Using PHP to find distance between Zip Codes

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Today marked the second time I had to write this code from scratch. To save my self time - and hopefully you too! - I’m going to post what I’ve developed.

Get Your Zips

I found a great resource at ibegin.com - a download of 5 digit zip codes, city, state and county name, and their latitude and longitude. (Just in case it’s unavailable, I have archived it here.)

Import your Zips

The table I’m using was created with this SQL:

CREATE TABLE  `zipgeo` (
  `zip5` char(5) NOT NULL,
  `city` varchar(250) NOT NULL,
  `state` varchar(250) NOT NULL,
  `lat` double NOT NULL,
  `lon` double NOT NULL,
  `county` varchar(250) NOT NULL
) ENGINE=InnoDB DEFAULT CHARSET=latin1;

The following is the code used to import this .csv file into the table:

set_time_limit(0);
$mysqlhost = 'localhost';
$mysqluser = 'user';
$mysqlpass = 'pass';
$mysqldb = 'mydatabase';
$mysqltable = 'zipgeo';
mysql_connect($mysqlhost, $mysqluser, $mysqlpass) or die(mysql_error());
mysql_select_db($mysqldb) or die(mysql_error());

$fields = array('zip5', 'city', 'state', 'lat', 'lon', 'county');
$contents = file('zip5.csv');

$buffer = 100;
$basestatement = "insert into {$mysqltable} (`" 
               . implode("`, `", $fields) 
               . "`) VALUES ";

$counter = 0;
$inserts = array();
foreach ($contents as $line) {
  $linefields = explode(',', $line);
  $linefields = array_map('trim', $linefields);
  $linefields = array_map('mysql_real_escape_string', $linefields);
  $inserts[] = "('" . implode("', '", $linefields) . "')";
  $counter++;

  if ($counter == $buffer) {
    $query = $basestatement . implode(',', $inserts);
    mysql_query($query) or die(mysql_error());
    $counter = 0;
    $inserts = array();
  }
}

if (count($inserts)) {
  $query = $basestatement . implode(',', $inserts);
  mysql_query($query);
}

print 'done';

This imported a nice set of 41755 zip code rows.

Distance Calculations

Now, I should give a disclaimer: this is just code that you can use. It is not the ‘cleanest’ or best organized. When I implement this code for my employer, I will be making a few changes, including it in a class, etc.

function degrees_difference($lat1, $lon1, $lat2, $lon2)
{
  $theta = $lon1 - $lon2;
  $dist = sin(deg2rad($lat1)) * sin(deg2rad($lat2)) +
          cos(deg2rad($lat1)) * cos(deg2rad($lat2)) *
          cos(deg2rad($theta));

  $dist = acos($dist);
  $dist = rad2deg($dist);

  $distance = $dist * 60 * 1.1515;

  return $distance;
}

This will return the distance in miles between one lat/long combination and another.

function difference_between($firstzip, $secondzip)
{
  $query = "select zip5, lat, lon from zipgeo where zip5 in ({$firstzip}, {$secondzip})";
  $result = mysql_query($query) or die(mysql_error());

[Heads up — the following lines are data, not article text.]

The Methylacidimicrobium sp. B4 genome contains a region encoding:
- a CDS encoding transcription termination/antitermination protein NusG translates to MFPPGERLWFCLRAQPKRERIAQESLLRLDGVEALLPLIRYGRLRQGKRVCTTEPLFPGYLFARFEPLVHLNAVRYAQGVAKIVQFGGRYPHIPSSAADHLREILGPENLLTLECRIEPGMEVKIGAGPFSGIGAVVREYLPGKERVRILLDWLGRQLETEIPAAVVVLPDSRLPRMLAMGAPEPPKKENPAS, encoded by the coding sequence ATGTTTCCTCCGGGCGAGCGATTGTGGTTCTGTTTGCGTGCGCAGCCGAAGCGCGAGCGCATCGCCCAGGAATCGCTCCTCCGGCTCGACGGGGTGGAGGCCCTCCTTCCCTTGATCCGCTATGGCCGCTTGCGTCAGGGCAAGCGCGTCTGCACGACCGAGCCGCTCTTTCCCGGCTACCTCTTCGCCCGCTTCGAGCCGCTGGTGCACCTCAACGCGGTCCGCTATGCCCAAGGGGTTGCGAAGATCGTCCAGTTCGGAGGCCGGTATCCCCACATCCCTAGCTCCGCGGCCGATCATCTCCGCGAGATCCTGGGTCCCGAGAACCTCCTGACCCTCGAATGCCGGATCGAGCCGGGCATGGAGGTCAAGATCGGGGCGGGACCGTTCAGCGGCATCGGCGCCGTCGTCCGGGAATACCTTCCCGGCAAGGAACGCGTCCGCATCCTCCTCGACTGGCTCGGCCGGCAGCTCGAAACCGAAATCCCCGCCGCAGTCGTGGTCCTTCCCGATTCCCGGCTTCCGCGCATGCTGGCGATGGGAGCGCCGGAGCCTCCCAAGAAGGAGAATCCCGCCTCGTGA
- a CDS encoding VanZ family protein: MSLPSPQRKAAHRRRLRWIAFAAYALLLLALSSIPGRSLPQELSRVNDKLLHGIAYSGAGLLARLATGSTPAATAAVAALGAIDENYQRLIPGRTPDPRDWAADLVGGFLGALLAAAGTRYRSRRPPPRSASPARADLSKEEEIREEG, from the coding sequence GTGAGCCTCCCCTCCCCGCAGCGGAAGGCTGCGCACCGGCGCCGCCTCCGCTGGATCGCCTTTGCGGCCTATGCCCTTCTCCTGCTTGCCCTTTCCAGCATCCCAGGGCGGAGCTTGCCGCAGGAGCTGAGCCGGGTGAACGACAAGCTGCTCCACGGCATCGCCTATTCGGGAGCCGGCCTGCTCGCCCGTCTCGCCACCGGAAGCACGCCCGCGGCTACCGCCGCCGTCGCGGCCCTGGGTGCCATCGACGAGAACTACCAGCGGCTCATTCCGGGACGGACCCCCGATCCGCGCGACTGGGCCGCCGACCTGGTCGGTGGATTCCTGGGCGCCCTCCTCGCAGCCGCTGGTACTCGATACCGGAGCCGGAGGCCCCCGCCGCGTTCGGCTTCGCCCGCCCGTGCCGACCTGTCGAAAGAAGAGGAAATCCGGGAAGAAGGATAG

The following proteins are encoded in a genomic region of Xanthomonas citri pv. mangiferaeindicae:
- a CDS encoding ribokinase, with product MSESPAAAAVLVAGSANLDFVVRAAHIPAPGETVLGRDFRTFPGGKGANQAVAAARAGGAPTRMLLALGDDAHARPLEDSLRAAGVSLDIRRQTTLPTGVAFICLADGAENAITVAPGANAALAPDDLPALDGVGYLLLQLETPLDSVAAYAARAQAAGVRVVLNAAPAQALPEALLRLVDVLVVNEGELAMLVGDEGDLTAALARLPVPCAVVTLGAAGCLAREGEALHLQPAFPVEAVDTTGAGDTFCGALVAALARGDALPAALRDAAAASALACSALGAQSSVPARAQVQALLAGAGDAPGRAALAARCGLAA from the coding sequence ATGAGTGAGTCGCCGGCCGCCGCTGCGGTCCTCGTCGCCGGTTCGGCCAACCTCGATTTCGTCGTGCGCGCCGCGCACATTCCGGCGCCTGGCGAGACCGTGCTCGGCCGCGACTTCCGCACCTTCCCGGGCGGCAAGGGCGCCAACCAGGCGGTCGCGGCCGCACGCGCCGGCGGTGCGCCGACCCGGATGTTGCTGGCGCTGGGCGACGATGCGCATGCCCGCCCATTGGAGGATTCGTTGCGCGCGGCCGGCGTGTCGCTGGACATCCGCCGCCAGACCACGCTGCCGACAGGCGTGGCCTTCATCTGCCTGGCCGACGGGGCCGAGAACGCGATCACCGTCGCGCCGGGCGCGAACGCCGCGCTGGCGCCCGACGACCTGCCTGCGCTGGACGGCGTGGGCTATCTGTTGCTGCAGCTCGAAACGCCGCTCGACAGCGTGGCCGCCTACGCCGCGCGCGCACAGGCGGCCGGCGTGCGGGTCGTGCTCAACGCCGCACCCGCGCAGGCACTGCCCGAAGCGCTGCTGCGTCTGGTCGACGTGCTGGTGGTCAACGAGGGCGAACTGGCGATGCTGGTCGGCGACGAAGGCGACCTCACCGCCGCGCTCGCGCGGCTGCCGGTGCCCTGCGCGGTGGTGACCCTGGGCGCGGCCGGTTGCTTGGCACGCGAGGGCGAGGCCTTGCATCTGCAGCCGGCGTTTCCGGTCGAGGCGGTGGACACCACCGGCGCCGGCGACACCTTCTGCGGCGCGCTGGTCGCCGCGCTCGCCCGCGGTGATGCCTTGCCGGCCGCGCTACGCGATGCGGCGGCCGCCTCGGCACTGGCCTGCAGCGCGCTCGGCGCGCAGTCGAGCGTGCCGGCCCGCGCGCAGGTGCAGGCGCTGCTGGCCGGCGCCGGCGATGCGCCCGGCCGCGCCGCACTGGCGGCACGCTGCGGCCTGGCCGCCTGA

$firstzips = mysql_fetch_array($result);
  $secondzips = mysql_fetch_array($result);

  return degrees_difference(
    $firstzips['lat'], 
    $firstzips['lon'], 
    $secondzips['lat'], 
    $secondzips['lon']
  );
}

This code gets the latitude and longitude for two zip codes and then executes that last function. Note: it doesn’t matter what order the zip codes are - the distance from A to B is always the same as B to A.

function get_zips_within($zip, $miles)
{
  $milesperdegree = 69;
  $degreesdiff = $miles / $milesperdegree;

  $query = "select lat, lon from zipgeo where zip5={$zip}";
  $result = mysql_query($query);
  $latlong = mysql_fetch_assoc($result);

  $lat1 = $latlong['lat'] - $degreesdiff;
  $lat2 = $latlong['lat'] + $degreesdiff;
  $lon1 = $latlong['lon'] - $degreesdiff;
  $lon2 = $latlong['lon'] + $degreesdiff;

  $query = "select * from zipgeo where lat between {$lat1} and {$lat2} and lon between {$lon1} and {$lon2}";

  $result = mysql_query($query);

  $zips = array();
  while ($row = mysql_fetch_assoc($result)) {
    $zips[] = $row;
  }

  return $zips;
}

This last statement gets the zips within that many miles.

How Should I Use These?

Because I’m not about to do the calculations based on the earth’s curvature in my SQL statement, I can have some misleading results. Since the distance - especially as the difference in location grows - is elongated by the curvature, the initial query using the between statement should actually request a larger mileage than expected. Then, this result set should be looped through and compared using the function which computes using the curvature to get a more accurate result set.

So, basically, if I were going to get all locations within 50 miles of 12345:

  • Run query to get all results within 65 miles of 12345

  • loop each result through next function which computes distance between 12345 and result’s zip. If it’s 50 or less, keep it.

PHP

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